Author: Randi B. Hagi

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Randi has worked in the downtown restaurant scene, nonprofit sector, in horse care and as a freelance writer and photographer since graduating from Eastern Mennonite University in 2014. Randi's work has been featured on WMRA News, The Mennonite, and EMU's Crossroads magazine. She also runs a small muscovy duck egg business out of her “farmette” in Hinton. Hagi’s roots are in West Virginia, but she can’t seem to let go of Rockingham County.

Poultry worker advocates urge city council to act after spike in COVID-19 cases

Concern about the spread of COVID-19 in area poultry plants came to the forefront of Tuesday’s Harrisonburg City Council meeting, as 12 city residents representing a variety of grassroots organizations petitioned the council to ask Gov. Ralph Northam to dial back reopening of businesses in order to protect workers.

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Amid money crunch, school board cuts $1.2 mil. in new positions from budget

Harrisonburg City Public Schools is slowing the expansion of district-wide staff in response to expected revenue losses because of the pandemic. To this end, the Harrisonburg School Board, during its Tuesday work session, tentatively approved a first draft of budget revisions that takes out planned positions.

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Council cuts funding for golf course

The Heritage Oaks Golf Course would take a 36.5% cut in city funding, following the Harrisonburg City Council’s latest version of the 2021 budget, which got its first reading at Tuesday’s meeting.

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The Hub. Co-working in downtown Harrisonburg.

As federal funds arrive, some Harrisonburg residents, businesses and agencies are getting a little relief

Millions of dollars from the federal Coronavirus Aid, Relief, and Economic Security, or CARES Act, will trickle into Harrisonburg over the coming months in various forms — through money to the city government, as stimulus checks and unemployment payments to residents and as loans and grants to businesses and organizations.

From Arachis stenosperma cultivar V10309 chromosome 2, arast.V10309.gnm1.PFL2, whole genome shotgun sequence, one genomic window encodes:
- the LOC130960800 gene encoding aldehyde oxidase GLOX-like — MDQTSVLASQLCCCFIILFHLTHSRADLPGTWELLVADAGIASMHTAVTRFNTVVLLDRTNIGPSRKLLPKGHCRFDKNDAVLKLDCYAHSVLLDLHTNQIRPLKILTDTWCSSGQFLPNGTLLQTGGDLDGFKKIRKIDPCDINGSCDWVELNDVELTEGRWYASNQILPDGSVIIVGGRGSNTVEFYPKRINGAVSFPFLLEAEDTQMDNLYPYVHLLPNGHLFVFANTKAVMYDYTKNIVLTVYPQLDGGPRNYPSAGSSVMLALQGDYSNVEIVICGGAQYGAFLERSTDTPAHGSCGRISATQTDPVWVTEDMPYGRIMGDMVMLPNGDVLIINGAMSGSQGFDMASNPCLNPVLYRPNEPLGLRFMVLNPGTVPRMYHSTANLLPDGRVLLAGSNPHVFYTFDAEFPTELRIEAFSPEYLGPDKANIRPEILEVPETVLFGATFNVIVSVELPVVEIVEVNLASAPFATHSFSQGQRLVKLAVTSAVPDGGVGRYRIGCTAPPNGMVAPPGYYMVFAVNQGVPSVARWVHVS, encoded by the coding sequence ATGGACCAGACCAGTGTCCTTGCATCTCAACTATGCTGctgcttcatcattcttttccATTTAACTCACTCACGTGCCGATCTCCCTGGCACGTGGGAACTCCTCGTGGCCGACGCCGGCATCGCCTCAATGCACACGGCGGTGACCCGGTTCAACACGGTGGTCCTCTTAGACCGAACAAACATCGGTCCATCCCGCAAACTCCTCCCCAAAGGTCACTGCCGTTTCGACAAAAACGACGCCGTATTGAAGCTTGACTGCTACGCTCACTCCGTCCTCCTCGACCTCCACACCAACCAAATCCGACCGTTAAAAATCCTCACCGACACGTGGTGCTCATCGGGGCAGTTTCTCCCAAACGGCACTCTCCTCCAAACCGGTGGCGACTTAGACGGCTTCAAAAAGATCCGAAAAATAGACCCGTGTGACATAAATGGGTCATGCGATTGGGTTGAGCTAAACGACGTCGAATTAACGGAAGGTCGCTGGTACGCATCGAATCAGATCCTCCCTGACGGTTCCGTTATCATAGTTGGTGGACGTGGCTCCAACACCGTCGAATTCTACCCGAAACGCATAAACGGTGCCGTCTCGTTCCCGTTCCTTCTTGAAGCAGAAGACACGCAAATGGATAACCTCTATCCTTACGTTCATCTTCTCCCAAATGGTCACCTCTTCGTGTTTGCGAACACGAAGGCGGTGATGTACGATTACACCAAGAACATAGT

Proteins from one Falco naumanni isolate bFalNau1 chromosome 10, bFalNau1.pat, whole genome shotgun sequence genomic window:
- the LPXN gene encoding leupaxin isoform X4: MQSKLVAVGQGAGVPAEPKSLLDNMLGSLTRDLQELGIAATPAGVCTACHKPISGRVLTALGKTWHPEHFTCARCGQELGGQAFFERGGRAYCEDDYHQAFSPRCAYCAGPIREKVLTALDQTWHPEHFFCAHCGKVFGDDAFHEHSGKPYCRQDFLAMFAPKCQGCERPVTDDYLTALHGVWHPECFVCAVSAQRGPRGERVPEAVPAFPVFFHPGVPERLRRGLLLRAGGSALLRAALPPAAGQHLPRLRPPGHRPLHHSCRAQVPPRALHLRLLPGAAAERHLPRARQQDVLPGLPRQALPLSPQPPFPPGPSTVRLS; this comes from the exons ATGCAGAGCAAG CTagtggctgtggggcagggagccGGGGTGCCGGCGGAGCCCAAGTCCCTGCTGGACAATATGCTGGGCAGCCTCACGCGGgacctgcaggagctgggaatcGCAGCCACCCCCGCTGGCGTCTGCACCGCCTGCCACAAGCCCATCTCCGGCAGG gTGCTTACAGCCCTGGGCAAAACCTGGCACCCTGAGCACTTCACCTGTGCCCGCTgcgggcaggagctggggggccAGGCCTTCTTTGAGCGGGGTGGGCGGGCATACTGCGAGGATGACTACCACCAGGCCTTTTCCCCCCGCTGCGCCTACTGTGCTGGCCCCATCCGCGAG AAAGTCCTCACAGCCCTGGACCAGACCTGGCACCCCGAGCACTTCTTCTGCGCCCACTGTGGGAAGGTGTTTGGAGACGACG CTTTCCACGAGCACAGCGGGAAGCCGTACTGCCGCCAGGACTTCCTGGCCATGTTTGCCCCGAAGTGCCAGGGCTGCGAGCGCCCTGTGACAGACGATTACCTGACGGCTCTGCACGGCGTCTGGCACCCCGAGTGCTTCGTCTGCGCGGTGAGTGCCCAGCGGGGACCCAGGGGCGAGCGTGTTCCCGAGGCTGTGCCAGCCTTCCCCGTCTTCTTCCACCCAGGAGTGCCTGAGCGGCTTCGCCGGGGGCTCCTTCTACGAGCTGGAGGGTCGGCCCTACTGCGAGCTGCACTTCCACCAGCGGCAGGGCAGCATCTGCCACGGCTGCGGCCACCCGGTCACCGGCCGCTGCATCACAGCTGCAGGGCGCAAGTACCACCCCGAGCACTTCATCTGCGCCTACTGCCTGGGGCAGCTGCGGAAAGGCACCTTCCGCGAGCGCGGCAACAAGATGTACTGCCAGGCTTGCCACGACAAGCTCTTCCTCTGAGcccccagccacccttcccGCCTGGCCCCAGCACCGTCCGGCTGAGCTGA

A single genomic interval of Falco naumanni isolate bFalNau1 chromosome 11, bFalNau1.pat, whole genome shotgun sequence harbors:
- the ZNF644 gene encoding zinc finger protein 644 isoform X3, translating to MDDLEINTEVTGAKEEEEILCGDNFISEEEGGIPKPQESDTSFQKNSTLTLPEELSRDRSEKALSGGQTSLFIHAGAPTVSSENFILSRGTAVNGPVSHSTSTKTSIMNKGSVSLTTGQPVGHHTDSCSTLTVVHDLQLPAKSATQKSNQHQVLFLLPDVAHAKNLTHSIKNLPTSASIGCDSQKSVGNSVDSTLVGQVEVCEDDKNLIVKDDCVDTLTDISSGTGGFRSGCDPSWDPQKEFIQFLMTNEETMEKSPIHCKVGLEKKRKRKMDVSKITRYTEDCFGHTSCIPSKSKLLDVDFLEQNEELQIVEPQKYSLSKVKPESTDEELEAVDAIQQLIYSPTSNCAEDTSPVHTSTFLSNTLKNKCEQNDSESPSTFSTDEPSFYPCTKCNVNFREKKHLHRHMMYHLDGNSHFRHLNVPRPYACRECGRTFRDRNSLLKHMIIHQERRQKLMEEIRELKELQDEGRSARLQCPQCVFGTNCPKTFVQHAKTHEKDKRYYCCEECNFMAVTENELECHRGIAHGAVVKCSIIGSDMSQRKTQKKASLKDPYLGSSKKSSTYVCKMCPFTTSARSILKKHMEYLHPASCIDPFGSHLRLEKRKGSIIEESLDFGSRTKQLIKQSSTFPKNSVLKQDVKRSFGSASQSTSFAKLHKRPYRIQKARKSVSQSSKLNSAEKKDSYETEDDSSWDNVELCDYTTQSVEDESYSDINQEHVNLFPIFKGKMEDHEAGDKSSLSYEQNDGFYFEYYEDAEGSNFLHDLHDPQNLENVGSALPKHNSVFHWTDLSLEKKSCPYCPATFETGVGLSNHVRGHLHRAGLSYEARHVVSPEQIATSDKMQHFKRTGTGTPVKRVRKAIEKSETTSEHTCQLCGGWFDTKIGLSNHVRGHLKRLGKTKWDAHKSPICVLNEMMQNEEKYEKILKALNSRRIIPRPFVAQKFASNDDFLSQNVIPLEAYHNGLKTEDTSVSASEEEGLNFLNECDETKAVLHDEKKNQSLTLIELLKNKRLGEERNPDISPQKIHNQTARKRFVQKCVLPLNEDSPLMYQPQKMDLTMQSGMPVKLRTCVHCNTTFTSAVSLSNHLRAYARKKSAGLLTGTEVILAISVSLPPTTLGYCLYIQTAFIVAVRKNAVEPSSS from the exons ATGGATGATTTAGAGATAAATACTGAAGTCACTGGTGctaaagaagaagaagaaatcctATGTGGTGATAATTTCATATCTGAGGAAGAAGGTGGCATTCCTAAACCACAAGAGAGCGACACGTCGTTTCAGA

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Tiller Strings: sales, rentals, repair, sheet music, accessories.

City takes next step in considering golf course’s future; Schools look to ‘creative’ solutions for summer and fall classes

After years of debate over whether the city should be subsidizing a golf course, the Harrisonburg City Council on Tuesday began entertaining different options to potentially scale back Heritage Oaks golf course’s operations and asked city staff to hire a consultant to help in making a final decision.

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City’s trend of COVID cases improving, but officials remain concerned about vulnerable populations

Harrisonburg could be seeing “the light at the end of the tunnel” in the rate of COVID-19 infections, the deputy emergency coordinator reported to city council Tuesday. Meanwhile, state health officials are considering making available locality-level testing data.

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Concern for poultry plant employees ratchets up after worker dies of COVID-19

The Valley’s poultry plants are under increasing pressure, including from concerned workers, to tighten safety measures in an effort to protect against the spread of COVID-19. It intensified Monday after an employee at one of the plants died from the virus and as community members led a “car rally” on the workers’ behalf.

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All hands on deck: Inside the city’s response to COVID-19

Each Tuesday and Thursday morning, Helmuth and City Manager Eric Campbell hold a conference call with the heads of every city department to provide updates and share how the pandemic is affecting their work. It’s one of the many ways COVID-19 has affected — and changed — city government.

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